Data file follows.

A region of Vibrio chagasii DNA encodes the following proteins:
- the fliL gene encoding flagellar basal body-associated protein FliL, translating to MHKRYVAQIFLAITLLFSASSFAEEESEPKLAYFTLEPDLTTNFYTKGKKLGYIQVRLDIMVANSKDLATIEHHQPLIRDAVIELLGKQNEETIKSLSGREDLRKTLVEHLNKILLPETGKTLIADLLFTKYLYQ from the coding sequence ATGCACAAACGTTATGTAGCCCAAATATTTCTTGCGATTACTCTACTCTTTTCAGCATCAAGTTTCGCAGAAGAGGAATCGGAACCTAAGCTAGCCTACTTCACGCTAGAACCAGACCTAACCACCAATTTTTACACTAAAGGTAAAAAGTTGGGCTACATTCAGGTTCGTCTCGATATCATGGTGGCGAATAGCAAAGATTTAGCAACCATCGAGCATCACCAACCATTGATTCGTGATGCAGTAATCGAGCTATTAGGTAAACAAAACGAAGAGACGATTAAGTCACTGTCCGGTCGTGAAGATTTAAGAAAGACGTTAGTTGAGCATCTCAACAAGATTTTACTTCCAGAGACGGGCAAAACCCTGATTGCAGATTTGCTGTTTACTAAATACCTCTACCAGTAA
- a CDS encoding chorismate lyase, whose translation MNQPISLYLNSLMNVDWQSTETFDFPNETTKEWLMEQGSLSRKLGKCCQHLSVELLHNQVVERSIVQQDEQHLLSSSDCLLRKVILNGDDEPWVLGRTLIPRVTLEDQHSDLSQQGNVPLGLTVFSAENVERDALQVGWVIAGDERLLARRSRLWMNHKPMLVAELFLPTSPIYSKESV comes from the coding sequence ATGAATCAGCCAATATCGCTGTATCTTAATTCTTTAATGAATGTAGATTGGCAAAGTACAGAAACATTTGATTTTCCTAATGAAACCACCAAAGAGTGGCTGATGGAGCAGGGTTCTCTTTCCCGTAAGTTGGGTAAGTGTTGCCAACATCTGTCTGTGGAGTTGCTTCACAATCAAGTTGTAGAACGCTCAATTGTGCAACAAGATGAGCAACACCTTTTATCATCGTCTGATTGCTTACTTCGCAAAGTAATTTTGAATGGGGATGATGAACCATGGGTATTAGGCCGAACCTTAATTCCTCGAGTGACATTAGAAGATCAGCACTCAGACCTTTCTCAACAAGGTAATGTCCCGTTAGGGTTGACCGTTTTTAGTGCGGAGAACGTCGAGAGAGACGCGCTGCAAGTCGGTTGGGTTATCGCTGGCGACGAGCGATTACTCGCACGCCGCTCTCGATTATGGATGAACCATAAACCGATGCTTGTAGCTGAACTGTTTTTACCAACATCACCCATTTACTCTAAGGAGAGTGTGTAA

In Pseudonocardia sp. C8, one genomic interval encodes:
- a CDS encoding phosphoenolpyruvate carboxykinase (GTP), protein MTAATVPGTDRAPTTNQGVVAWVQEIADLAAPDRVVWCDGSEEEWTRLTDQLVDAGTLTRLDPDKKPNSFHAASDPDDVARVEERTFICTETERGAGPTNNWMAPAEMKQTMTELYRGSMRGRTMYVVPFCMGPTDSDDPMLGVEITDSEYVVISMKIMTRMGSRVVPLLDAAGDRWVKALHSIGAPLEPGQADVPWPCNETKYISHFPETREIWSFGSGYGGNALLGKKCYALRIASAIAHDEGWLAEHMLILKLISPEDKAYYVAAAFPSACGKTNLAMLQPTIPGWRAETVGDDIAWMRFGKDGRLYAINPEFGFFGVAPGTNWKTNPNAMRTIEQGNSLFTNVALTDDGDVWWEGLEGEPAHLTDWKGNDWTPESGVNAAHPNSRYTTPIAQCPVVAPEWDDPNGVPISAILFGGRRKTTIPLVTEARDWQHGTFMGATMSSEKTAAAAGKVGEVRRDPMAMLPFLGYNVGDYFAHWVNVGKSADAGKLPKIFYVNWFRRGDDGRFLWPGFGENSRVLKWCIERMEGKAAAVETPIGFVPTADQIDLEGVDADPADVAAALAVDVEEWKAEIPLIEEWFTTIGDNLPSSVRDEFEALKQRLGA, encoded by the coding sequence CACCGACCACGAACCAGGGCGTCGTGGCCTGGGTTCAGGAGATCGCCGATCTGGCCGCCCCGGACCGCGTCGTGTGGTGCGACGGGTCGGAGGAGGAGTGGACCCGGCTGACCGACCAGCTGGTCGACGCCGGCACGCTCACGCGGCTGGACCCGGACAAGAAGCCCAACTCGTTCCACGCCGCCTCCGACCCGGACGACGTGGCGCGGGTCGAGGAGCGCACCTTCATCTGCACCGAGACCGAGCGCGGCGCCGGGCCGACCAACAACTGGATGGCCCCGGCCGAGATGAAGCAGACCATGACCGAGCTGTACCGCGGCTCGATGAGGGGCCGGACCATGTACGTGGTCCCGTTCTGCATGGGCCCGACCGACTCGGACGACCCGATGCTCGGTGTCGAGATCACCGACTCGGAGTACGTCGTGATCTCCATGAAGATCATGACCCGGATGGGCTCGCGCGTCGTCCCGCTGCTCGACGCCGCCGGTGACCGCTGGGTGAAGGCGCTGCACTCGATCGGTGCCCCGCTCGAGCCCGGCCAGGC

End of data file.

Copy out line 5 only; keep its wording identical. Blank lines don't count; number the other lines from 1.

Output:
- a CDS encoding phosphoenolpyruvate carboxykinase (GTP), protein MTAATVPGTDRAPTTNQGVVAWVQEIADLAAPDRVVWCDGSEEEWTRLTDQLVDAGTLTRLDPDKKPNSFHAASDPDDVARVEERTFICTETERGAGPTNNWMAPAEMKQTMTELYRGSMRGRTMYVVPFCMGPTDSDDPMLGVEITDSEYVVISMKIMTRMGSRVVPLLDAAGDRWVKALHSIGAPLEPGQADVPWPCNETKYISHFPETREIWSFGSGYGGNALLGKKCYALRIASAIAHDEGWLAEHMLILKLISPEDKAYYVAAAFPSACGKTNLAMLQPTIPGWRAETVGDDIAWMRFGKDGRLYAINPEFGFFGVAPGTNWKTNPNAMRTIEQGNSLFTNVALTDDGDVWWEGLEGEPAHLTDWKGNDWTPESGVNAAHPNSRYTTPIAQCPVVAPEWDDPNGVPISAILFGGRRKTTIPLVTEARDWQHGTFMGATMSSEKTAAAAGKVGEVRRDPMAMLPFLGYNVGDYFAHWVNVGKSADAGKLPKIFYVNWFRRGDDGRFLWPGFGENSRVLKWCIERMEGKAAAVETPIGFVPTADQIDLEGVDADPADVAAALAVDVEEWKAEIPLIEEWFTTIGDNLPSSVRDEFEALKQRLGA, encoded by the coding sequence CACCGACCACGAACCAGGGCGTCGTGGCCTGGGTTCAGGAGATCGCCGATCTGGCCGCCCCGGACCGCGTCGTGTGGTGCGACGGGTCGGAGGAGGAGTGGACCCGGCTGACCGACCAGCTGGTCGACGCCGGCACGCTCACGCGGCTGGACCCGGACAAGAAGCCCAACTCGTTCCACGCCGCCTCCGACCCGGACGACGTGGCGCGGGTCGAGGAGCGCACCTTCATCTGCACCGAGACCGAGCGCGGCGCCGGGCCGACCAACAACTGGATGGCCCCGGCCGAGATGAAGCAGACCATGACCGAGCTGTACCGCGGCTCGATGAGGGGCCGGACCATGTACGTGGTCCCGTTCTGCATGGGCCCGACCGACTCGGACGACCCGATGCTCGGTGTCGAGATCACCGACTCGGAGTACGTCGTGATCTCCATGAAGATCATGACCCGGATGGGCTCGCGCGTCGTCCCGCTGCTCGACGCCGCCGGTGACCGCTGGGTGAAGGCGCTGCACTCGATCGGTGCCCCGCTCGAGCCCGGCCAGGC